And I'm looking around going, I am not very good at this. And I was not used to being not very good at something, to be honest, you know? Um, and so it was a humbling experience and I had to go through that. I think to get to the other side, it took a whole year to really. Find my way and figure out, like, can I survive here?
You know, it was very easy running and, and, and, uh, you know, taking tests and reading books and, you know, having a very objective, uh, goals, like very objective goals. I knew what I, I just study and I do it and succeed. And this was so subjective. And so, you know, feeling my way around in the dark. And, but of course, you know.
That experience led to only good things later. You know.
Jon Sorrentino: [00:12:35] After RISD you graduate, uh, you make it to New York again.
Kevin Lyons: [00:12:39] I do, I come to New York right away. So at RISD, the interesting part is I enter RISD for graphic design. Um, I did architecture at a Harvard career discovery program in the summer, and I found out that I didn't really love architecture.
I was little bit, had a lot of restraints that I didn't really understand at that time. So I had already been drawing logos, making flyers, making stickers, making skateboards, things like that. And as I get to RISD, I'm like, Oh, I'll go into graphic design. That's a good field. I know that I can do that.
People like my graphic design and the first semester of sophomore year, cause you do your foundation first year, first semester of graphic design. It's the most boring thing that I've ever been in. It's like drawing Caslon as a typeface and serifs and. My professors were just boring. I mean, I think RISD's graphic design program has gotten a lot better since I went there.
It was not the strength of RedState. Not many people just, you know, gravitated towards RISD for just graphic design. But I did and it was super boring and I was like 18 years old and I just wanted to like, fuck up the world and do crazy stuff and experiment. And freshman year. Which so much like foundation year, you're drawing, you're painting, you're making stuff, you're working with other people, you're starring and like people's films, like you know, that type of thing.
And I just decided like halfway through the year, I can't do this anymore. I can't do graphic design. I know what I want to do in graphic design. And it's not this. And so I was like, um, I said, I need to do something I'd never done before, and what do I love? And it turns out I had that reckoning moment of like Sesame street, Hanna-Barbera Garfield, and I switched my major over to film.
So I did three years of animation and live action film ending, and culminating with an animated film. And before I graduated, I was really, really interested in, uh, coming out of school and going right into like Nickelodeon or MTV. It was like the height of like, um, Nick Toons, like a rug, rats, Doug and Ren and Stimpy.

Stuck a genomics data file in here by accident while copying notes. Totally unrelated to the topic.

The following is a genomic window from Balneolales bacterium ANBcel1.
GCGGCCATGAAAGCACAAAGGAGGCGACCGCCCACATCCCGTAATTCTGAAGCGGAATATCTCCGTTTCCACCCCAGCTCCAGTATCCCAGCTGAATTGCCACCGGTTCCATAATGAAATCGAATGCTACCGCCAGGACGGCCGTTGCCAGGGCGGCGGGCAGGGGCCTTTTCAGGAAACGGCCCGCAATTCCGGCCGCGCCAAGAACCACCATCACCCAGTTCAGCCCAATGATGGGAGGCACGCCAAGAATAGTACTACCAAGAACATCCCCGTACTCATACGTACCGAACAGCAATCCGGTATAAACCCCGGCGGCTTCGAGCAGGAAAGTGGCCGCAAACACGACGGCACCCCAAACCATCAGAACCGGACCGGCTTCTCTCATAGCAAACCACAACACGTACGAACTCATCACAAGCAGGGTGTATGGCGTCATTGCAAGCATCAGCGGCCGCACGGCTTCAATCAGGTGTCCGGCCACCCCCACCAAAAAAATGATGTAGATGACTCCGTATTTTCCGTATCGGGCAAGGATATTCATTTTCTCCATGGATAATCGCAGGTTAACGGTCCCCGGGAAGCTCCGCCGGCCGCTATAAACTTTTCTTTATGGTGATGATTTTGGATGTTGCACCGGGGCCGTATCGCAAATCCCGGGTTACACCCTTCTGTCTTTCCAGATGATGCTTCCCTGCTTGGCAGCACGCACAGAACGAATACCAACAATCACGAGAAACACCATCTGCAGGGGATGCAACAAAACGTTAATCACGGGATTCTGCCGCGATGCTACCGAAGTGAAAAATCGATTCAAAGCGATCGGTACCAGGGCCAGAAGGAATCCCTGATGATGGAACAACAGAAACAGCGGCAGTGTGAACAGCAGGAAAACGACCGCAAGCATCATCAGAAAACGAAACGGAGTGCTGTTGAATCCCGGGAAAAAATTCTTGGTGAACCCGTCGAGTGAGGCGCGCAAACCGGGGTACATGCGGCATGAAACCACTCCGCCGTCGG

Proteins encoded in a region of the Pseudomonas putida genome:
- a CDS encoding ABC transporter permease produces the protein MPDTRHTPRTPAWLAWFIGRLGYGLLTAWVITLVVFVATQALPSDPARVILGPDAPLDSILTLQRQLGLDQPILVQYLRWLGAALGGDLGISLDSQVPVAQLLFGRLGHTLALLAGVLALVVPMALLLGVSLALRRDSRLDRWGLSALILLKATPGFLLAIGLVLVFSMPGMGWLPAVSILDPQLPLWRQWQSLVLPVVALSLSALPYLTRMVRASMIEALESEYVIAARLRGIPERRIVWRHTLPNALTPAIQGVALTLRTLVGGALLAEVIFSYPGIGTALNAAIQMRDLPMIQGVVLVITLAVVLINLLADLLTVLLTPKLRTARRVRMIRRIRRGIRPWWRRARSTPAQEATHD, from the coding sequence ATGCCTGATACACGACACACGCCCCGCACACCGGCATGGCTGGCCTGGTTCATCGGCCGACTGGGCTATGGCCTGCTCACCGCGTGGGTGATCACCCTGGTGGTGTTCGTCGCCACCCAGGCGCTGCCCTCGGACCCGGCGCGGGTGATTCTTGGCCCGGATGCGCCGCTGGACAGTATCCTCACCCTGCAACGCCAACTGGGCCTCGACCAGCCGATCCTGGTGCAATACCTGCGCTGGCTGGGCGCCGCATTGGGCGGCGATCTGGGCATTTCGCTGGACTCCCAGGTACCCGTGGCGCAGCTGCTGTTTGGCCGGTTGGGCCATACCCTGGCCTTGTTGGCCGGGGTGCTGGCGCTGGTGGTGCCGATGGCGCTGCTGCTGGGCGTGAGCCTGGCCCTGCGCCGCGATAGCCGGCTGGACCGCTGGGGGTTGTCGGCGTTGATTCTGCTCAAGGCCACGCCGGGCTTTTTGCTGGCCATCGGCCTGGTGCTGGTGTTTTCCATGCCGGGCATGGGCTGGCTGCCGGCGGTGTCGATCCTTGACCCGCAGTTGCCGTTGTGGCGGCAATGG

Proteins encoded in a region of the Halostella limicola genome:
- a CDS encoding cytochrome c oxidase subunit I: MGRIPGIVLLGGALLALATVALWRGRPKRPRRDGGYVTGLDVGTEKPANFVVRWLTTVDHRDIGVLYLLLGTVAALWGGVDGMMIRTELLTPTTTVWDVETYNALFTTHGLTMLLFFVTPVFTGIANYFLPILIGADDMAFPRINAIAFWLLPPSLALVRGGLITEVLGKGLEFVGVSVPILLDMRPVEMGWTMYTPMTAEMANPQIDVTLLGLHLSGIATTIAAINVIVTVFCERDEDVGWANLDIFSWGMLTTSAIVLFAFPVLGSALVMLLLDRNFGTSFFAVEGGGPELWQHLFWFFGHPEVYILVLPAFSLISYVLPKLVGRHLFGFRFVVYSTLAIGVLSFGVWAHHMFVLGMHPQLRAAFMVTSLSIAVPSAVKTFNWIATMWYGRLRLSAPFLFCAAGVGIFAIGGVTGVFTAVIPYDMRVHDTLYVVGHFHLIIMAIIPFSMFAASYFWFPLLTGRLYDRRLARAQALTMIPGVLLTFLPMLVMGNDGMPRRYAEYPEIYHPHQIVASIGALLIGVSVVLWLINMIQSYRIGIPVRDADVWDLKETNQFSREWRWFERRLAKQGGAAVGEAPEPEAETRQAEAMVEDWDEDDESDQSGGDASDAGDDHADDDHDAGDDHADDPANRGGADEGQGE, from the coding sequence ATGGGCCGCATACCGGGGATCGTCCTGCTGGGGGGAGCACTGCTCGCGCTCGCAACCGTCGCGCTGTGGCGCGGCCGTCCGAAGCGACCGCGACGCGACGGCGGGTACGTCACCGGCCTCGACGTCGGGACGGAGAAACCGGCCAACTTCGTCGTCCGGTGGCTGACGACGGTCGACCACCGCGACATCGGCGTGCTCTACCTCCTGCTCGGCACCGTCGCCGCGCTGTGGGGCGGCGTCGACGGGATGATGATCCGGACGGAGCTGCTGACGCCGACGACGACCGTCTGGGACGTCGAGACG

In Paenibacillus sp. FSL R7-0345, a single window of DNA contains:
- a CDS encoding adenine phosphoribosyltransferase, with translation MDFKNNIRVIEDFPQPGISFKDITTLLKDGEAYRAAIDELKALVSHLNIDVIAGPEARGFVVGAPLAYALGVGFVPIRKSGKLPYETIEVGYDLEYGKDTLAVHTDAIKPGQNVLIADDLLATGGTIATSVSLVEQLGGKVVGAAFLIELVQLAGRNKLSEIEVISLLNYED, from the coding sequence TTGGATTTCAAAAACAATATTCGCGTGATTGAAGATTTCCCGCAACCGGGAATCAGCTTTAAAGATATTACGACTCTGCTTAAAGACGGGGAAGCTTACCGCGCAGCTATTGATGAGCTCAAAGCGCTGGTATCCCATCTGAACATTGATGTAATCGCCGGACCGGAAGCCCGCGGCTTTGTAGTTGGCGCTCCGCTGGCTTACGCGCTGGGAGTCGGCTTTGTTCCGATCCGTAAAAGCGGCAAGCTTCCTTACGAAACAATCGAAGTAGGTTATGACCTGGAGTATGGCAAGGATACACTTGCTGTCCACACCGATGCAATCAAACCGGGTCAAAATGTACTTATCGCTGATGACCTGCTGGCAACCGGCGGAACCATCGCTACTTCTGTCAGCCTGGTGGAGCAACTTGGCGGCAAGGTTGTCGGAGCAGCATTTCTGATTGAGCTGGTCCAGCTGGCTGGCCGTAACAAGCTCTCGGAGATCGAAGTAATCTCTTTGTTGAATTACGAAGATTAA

And like, that was the era. And so I applied to, um, this place called Jumbo Pictures, which produced Doug actually Kaws worked there as a cell painter. Um, and, uh, I didn't get the job. So I land in New York with no money, no work, and I start walking the streets, pounding the pavement. Uh, I start doing some logos for like local parties and nights and, and DJs and things like that just to make ends meat, to buy a piece of pizza.
And, um, I wind up like walking into an Urban Outfitters and, uh, there's only four in the world and one of them is on Broadway and Lafayette. And I get a job there as a display guy cause I have an art degree. And they, they said, Oh, I just applied to like fold shirts and shit. And they were like, Oh, I see you have a, a background in art.
And I said. Yeah. And they said, would you want it to be a display artist? And I said, does that pay more than they're like, yes. And I said, I'll do that. And it gets you off the floor and you make stuff and you silk screen on windows. And it was a bit of an art school experience. And then eventually, as I'm just sort of coming to my stride in that and starting to open new stores for them and stuff like that, uh, the jumbo pictures, Doug TV show calls me again and I wound up going back into animation.
And I wound up as an associate producer on Doug, um, for three seasons, um, which is a tremendous experience, like working on Nicktoons, working for Nickelodeon. But I discover in that time period that like. Uh, the whole time I'm working there, I'm still doing all this graphic design for everybody. And graphic design just always keeps coming back.
Like every corner I go around, it lands on me in it, and graphics and typography and logos, they just continue to pop up in my life. Um, and I learned that like doing film, especially at that time, this is in the early nineties. You know, you needed like a lot of money to make a film. Like you can't just tow around, uh, a, a Canon point and shoot, and it also shoots film. And to do animation, you had to like actually shoot film. Like it wasn't, there was no, video was so new and so young and the computer was so new and so young that it just. It didn't make sense and I was really frustrated. I just wanted to make stuff.
And that was that same mentality I had at RISD is make stuff, make stuff. So I left there and I went back into just doing, working on, you know, for people and doing things and making stuff, and just got really excited and dove in in New York. And that's when. Everything sort of started to happen for me, like working in clothing, working with big artists and street artists and designers.
And that's when streetwear was taking off and clubs. And there was a club in New York called Giant Step. And that was like the pinnacle acid jazz night. Every Thursday night, um, uh, at the metropolitan, at supper club. And I walked in one day, I saw an ad in Paper magazine. Yup. Iconic New York magazine, which was huge back then, especially for the local scene, and I walked in, I saw an ad for this record that I wanted to buy.